How do we judge attractions successful?

The Magic Kingdom, 1977
The Magic Kingdom, 1977

We are passed the mid-way point through the semester. Students should be digging deep now to start on their projects to have them finished in the time allowed.  Their mid-term paper will be focused on developing two of their five criteria to evaluate their chosen attractions.  The criteria are based on several sources, notably from International Tourism Studies–“Best Destinations: The Gold Standards: Proposed Best Destinations Evaluation Criteria and Standards.”

Criteria are developed from their ten identifiers:

The 10 As of Successful Tourism Destinations (Morrison, 2013)

o Awareness: Related to tourists’ level of knowledge about the destination and is influenced by the amount and nature of the information they receive.
o Attractiveness: Number and geographic scope of appeal of the destination’s attractions comprise this attribute.
o Availability: Determined by the ease with which bookings and reservations can be made for the destination, and the number of booking and reservation channels available.
o Access: Convenience of getting to and from the destination, as well as moving around within the destination.
o Appearance: Measures the impressions that the destination makes on tourists, both when they first arrive and then throughout their stays in the destination.
o Activities: Extent of the array of activities available to tourists within the destination.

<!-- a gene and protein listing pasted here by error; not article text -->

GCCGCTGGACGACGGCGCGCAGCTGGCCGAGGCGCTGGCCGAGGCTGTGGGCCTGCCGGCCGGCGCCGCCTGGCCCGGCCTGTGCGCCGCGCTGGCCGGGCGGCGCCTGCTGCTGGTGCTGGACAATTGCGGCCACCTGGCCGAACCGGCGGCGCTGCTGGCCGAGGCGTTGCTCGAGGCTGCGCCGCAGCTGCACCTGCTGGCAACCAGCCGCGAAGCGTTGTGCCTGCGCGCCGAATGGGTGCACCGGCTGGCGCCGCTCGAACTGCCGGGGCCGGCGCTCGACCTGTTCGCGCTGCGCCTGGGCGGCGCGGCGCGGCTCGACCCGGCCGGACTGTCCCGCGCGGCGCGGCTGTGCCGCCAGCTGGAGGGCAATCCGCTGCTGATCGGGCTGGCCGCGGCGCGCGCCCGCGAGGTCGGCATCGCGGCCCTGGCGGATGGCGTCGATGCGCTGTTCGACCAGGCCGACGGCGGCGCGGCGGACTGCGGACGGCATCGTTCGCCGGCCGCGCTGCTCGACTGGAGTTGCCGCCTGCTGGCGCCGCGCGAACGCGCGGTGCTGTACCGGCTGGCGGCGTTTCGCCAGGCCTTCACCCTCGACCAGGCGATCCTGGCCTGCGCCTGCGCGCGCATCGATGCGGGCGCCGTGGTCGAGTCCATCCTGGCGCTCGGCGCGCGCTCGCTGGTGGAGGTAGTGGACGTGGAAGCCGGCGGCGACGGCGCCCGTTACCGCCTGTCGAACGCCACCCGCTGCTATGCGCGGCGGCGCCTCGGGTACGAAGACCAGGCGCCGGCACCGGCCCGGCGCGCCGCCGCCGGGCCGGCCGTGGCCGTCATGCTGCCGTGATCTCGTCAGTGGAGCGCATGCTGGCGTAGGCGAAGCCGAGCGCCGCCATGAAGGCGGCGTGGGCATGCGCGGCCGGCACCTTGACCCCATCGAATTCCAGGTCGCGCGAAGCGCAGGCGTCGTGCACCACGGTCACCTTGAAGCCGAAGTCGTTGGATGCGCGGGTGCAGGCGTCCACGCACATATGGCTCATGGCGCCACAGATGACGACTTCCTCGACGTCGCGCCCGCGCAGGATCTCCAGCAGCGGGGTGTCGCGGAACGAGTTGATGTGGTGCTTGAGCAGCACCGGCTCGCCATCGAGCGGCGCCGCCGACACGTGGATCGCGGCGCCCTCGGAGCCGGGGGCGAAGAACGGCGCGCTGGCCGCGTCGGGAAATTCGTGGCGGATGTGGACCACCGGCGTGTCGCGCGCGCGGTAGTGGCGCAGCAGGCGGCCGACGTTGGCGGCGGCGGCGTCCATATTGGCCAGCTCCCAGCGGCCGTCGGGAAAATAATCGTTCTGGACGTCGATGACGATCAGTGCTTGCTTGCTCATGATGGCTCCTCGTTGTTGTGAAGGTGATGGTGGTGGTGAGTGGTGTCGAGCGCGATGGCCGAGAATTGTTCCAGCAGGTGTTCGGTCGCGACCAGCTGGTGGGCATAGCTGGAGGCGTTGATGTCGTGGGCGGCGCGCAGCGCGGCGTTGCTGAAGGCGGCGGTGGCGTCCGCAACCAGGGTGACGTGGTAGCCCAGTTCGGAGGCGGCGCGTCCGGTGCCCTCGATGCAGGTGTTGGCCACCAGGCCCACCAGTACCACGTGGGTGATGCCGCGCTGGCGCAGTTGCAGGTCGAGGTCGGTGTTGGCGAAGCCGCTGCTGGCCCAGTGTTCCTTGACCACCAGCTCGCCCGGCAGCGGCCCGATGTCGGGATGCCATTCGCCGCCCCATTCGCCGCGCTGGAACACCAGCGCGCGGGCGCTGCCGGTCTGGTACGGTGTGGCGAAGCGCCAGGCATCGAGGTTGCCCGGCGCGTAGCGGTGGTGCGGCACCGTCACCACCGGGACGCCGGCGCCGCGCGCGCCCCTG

o Assurance: The safety and security of the destination for tourists.
o Appreciation: The feeling of the levels of welcome and hospitality.
o Action: The availability of a long-term tourism plan and a marketing plan for tourism are some of the required actions.
o Accountability: The evaluation of performance by the destination management organization (DMO).

They need to identify their criteria, state the definition by Morrison, and then interpret what that means.  Then derive variables, statements or questions from their research information about that criteria.  For instance, Attractiveness stipulates an appeal.  Appeal means you like something.  You found something agreeable.  We settled on a definition and interpretation.  And so I posed several questions.  Why do tourist like a destination or attraction?  We worked through this criteria in class as an example and utilized Disney.  Since most had visited Disney World in Florida, I asked them, as tourist, what did you like about Disney?  We gained a lot of different answers–location, climate, nice employees, variety of attractions, etc.  I asked what didn’t you like about Disney?  A few more questions were asked, and we teased out a host of verbs and adjectives.

Those verbs and adjectives become the variables that describe the criteria.  One student came after class to discuss it further and I rather liked how she constructed statements and questions surrounding those variables.  One that stood out was: “Does this attraction leave a lasting impression?”  As part of the project they need to articulate these variables, and what they mean from their point of view.  I don’t have insight into their thoughts without it.  My crystal ball is broken and I can’t read their minds.  I asked her what do you mean by impression.  Fifteen minutes later she had a good handle on what she meant.  And we were able to find more information for her to digest, namely visitor surveys and other statistical information already published about the attraction.

Within tourism, people travel to destinations because there is something to see or do.  Therefore, success hinges on the developing worthwhile attractions.  Something that will attract tourist time and time again.  Hence, why Disney is so successful.  They are constantly changing, updating to trends and taste, to their movies and interests.

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